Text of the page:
Question 72: Area of Search AOS J

Showing comments and forms 1 to 6 of 6

Comment

Initial Consultation document

Representation ID: 92348

Received: 13/08/2018

Respondent: Ministry Of Defence (Defence Infrastructure Organisation)

Representation:

DIO Safeguarding main concern when reviewing Mineral and Waste local plan, relates to the proposed site allocations and the restoration/aftercare scheme.
The county of Norfolk has several statutory safeguarding sites within its authority area, these being RAF Lakenheath, RAF Mildenhall and RAF Marham.
On reviewing the proposed mineral sites the following occupy statutory birdstrike safeguarding consultation zones for RAF Marham: MIN 19 & 205;76;77;40; SIL01 SIL02; AOS E &J.
Therefore, DIO Safeguarding is concerned with the development of open water bodies, the creation of wetland habitat, refuse and landfill sites. These types of development have the potential to attract large flocking bird species hazardous to aviation safety. Therefore, we would recommend dry restoration and dry phased working.

Full text:

Submission Norfolk Minerals and Waste Local Plan Consultation
Thank you for consulting the Ministry of Defence (MOD) in relation to the above referenced consultation document.
DIO Safeguarding main concern when reviewing Mineral and Waste local plan, relates to the proposed site allocations and the restoration/aftercare scheme.
The county of Norfolk has several statutory safeguarding sites within its authority area, these being RAF Lakenheath, RAF Lakenheath, RAF Mildenhall and RAF Marham.
On reviewing the proposed mineral sites the following occupy statutory birdstrike safeguarding consultation zones for RAF Marham: MIN 19 & 205;76;77;40; SIL01 SIL02; AOS E &J.
Therefore, DIO Safeguarding is concerned with the development of open water bodies, the creation of wetland habitat, refuse and landfill sites. These types of development have the potential to attract large flocking bird species hazardous to aviation safety. Therefore, we would recommend dry restoration and dry phased working.
The following sites MIN 6; MIN 204; MIN 74; MIN 206 and MIN 32 the restoration is dry using inert waste or imported inert materials. If this were to change to wet restoration or there was potential for wet working as part of the extraction scheme, DIO Safeguarding would need to be consulted.
Please note the remaining sites fall outside of the statutory safeguarding areas and we have no concerns regarding these allocations.
Please note the above comments are purely related to the DIO Statutory Safeguarding interests. I trust this adequately explains our position on this matter.

Comment

Initial Consultation document

Representation ID: 92403

Received: 29/08/2018

Respondent: Norfolk Wildlife Trust

Representation:

Areas of Search E, F, I, J
We note that in previous iterations of the Minerals plan, it has been considered acceptable to modify Areas of Search to exclude CWS and their immediate surroundings. In order to safeguard multiple CWS from both direct and indirect impacts of minerals extraction, we recommend that similar provisions are made and the Areas of Search are modified to provide sufficient stand off from these CWS to safeguard them from adverse impacts. In particular we note CWS 425 'Mow Fen' which is within AoS E, CWS 424 'Westbrigg's Wood' and CWS 373 'Adj. Adams Plantation' which are both adjacent to AoS E and CWS 365 'Broad Meadow Plantation' which is adjacent to AoS F.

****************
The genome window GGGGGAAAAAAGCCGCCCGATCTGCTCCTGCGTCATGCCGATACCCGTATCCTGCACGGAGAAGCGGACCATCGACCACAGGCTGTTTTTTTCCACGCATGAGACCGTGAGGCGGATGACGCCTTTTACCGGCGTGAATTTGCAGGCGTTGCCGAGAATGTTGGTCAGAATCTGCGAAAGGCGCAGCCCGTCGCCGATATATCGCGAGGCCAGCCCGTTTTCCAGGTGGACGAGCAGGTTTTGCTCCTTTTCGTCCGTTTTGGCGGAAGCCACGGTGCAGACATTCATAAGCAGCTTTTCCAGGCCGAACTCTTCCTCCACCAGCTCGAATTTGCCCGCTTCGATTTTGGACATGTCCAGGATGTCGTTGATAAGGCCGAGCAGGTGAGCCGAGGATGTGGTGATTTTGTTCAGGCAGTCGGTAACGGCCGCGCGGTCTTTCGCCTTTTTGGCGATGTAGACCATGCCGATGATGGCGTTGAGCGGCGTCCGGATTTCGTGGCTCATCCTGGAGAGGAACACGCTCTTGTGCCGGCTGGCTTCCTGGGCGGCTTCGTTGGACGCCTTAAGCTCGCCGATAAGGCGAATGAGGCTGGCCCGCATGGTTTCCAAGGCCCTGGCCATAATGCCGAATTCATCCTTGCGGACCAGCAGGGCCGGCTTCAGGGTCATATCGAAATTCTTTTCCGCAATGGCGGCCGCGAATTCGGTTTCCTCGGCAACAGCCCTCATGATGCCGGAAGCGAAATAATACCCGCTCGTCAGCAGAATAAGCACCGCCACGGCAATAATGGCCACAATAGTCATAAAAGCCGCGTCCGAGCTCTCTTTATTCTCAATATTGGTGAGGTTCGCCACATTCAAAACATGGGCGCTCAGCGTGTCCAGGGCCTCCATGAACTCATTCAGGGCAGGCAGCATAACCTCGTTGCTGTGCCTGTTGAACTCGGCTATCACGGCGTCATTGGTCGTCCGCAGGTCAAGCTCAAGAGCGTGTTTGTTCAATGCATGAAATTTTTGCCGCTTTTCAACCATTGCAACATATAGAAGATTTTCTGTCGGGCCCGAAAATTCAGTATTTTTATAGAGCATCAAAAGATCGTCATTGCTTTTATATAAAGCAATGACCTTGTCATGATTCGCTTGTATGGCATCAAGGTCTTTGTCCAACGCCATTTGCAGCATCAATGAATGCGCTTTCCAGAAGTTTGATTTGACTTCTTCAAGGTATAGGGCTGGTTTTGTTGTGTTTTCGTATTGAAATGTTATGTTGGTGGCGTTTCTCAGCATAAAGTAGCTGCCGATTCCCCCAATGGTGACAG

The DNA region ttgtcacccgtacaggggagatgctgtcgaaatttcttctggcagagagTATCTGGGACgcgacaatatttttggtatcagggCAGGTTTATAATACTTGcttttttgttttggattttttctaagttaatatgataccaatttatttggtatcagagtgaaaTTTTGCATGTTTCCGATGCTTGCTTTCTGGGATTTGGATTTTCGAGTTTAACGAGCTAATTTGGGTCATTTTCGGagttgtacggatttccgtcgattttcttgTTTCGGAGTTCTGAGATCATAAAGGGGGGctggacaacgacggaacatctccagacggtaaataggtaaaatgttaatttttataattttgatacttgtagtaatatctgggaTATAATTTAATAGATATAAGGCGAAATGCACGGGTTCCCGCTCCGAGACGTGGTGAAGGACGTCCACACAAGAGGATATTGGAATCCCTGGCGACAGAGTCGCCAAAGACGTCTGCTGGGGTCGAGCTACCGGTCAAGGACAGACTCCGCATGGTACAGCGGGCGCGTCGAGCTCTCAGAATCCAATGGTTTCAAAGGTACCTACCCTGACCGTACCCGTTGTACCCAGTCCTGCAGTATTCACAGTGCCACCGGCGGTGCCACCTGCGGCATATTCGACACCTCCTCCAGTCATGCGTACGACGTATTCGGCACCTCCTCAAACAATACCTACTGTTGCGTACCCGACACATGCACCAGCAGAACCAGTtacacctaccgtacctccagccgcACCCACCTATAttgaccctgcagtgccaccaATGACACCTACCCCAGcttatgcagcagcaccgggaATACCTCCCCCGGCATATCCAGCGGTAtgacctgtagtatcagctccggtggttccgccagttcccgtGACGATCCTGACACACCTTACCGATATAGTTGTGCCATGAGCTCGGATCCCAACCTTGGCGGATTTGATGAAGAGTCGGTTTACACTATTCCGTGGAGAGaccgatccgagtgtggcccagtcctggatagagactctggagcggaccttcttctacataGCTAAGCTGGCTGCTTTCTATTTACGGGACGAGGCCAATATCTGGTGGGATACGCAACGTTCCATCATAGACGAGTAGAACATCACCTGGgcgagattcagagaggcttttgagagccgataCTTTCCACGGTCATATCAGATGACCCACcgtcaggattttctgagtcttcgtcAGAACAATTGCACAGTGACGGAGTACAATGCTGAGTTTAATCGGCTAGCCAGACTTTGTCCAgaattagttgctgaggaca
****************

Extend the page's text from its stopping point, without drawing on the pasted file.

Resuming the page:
Full text:

Thank you for consulting Norfolk Wildlife Trust on the Minerals and Waste Local Plan Review, and for granting us an extension to the consultation period.
Owing to the lack of information that we hold on the ecological value of the wider countryside we have largely restricted our comments to impacts from proposed allocations on County Wildlife Sites and our reserves. In the wider countryside where possible we have made suggestions on restoration proposals based on sites' locations within our Living Landscapes .
Policies
Vision and Objectives
We strongly support the requirement in the Vision for progressive restoration schemes that enhance biodiversity. Equally, we support the positive contribution minerals planning makes to biodiversity improvements in the county promoted in MSO9 and the creation of opportunities for wider public engagement with nature in MSO10.
MW2: We strongly support this policy, which provides important protection for locally designated sites, as well as supporting net gains for biodiversity through planning in section k, which encourages wherever possible that enhancement of the environment will be sought, as per paragraph 170 of the NPPF.
MP 7: We support the restoration requirements included in this policy, in particular the recommendation that sites that are to be restored to agriculture can still include biodiversity enhancements alongside their primary use. We also support the reference to the county's priority habitats and species and recommend that the policy makes further reference in the supporting text to the specific habitats and species that are present in the county for the benefit of plan users.
MP 8: We support the inclusion of an aftercare policy to ensure that restoration habitats are established to a sufficient standard post-extraction.

Sites
Our comments below relate specifically to sites in proximity to our reserves, SSSIs, CWSs and ancient woodland sites.
Where sites are proposed adjacent to or in close proximity to County Wildlife Sites, we strongly recommend that these are only chosen sequentially after other sites have been selected, that they are only taken forward if it can be demonstrated that they are deliverable whilst providing sufficient stand off from the allocation boundary to account for hydrological and dust impacts, that any planning application will be accompanied by an ecological impact assessment and that restoration will be to habitats in support to those existing nearby, for example expanding existing habitats where adjacent and providing greater connectivity in the wider countryside between existing sites. We note that several proposed allocations are situated close to multiple CWS, and in these locations it would be very beneficial to co-ordinate restoration proposals in order to maximise the gains for wildlife through improving landscape scale connectivity. We would be happy to offer further advice on this in later plan consultations, if that would be helpful.